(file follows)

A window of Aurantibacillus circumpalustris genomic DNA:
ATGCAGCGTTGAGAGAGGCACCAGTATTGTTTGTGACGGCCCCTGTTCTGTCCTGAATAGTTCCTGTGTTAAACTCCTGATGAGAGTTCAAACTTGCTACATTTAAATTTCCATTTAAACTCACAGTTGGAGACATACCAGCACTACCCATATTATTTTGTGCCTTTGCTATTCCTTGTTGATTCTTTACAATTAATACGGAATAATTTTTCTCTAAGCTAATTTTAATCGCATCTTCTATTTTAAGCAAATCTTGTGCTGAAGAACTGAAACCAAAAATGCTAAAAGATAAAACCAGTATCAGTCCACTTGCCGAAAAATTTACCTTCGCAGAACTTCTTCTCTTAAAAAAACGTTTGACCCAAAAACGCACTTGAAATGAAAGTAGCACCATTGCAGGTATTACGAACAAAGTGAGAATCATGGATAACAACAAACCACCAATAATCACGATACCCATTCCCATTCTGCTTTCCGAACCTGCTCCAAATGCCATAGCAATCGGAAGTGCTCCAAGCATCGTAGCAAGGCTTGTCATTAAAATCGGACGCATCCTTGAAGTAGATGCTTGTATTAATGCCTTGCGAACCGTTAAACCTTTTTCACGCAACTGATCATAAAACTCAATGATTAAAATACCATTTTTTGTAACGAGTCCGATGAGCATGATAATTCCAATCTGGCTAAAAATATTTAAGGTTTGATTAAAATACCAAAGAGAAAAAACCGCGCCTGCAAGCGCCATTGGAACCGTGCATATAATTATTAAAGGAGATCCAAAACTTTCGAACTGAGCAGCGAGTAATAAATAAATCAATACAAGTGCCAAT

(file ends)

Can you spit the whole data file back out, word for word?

A window of Aurantibacillus circumpalustris genomic DNA:
ATGCAGCGTTGAGAGAGGCACCAGTATTGTTTGTGACGGCCCCTGTTCTGTCCTGAATAGTTCCTGTGTTAAACTCCTGATGAGAGTTCAAACTTGCTACATTTAAATTTCCATTTAAACTCACAGTTGGAGACATACCAGCACTACCCATATTATTTTGTGCCTTTGCTATTCCTTGTTGATTCTTTACAATTAATACGGAATAATTTTTCTCTAAGCTAATTTTAATCGCATCTTCTATTTTAAGCAAATCTTGTGCTGAAGAACTGAAACCAAAAATGCTAAAAGATAAAACCAGTATCAGTCCACTTGCCGAAAAATTTACCTTCGCAGAACTTCTTCTCTTAAAAAAACGTTTGACCCAAAAACGCACTTGAAATGAAAGTAGCACCATTGCAGGTATTACGAACAAAGTGAGAATCATGGATAACAACAAACCACCAATAATCACGATACCCATTCCCATTCTGCTTTCCGAACCTGCTCCAAATGCCATAGCAATCGGAAGTGCTCCAAGCATCGTAGCAAGGCTTGTCATTAAAATCGGACGCATCCTTGAAGTAGATGCTTGTATTAATGCCTTGCGAACCGTTAAACCTTTTTCACGCAACTGATCATAAAACTCAATGATTAAAATACCATTTTTTGTAACGAGTCCGATGAGCATGATAATTCCAATCTGGCTAAAAATATTTAAGGTTTGATTAAAATACCAAAGAGAAAAAACCGCGCCTGCAAGCGCCATTGGAACCGTGCATATAATTATTAAAGGAGATCCAAAACTTTCGAACTGAGCAGCGAGTAATAAATAAATCAATACAAGTGCCAAT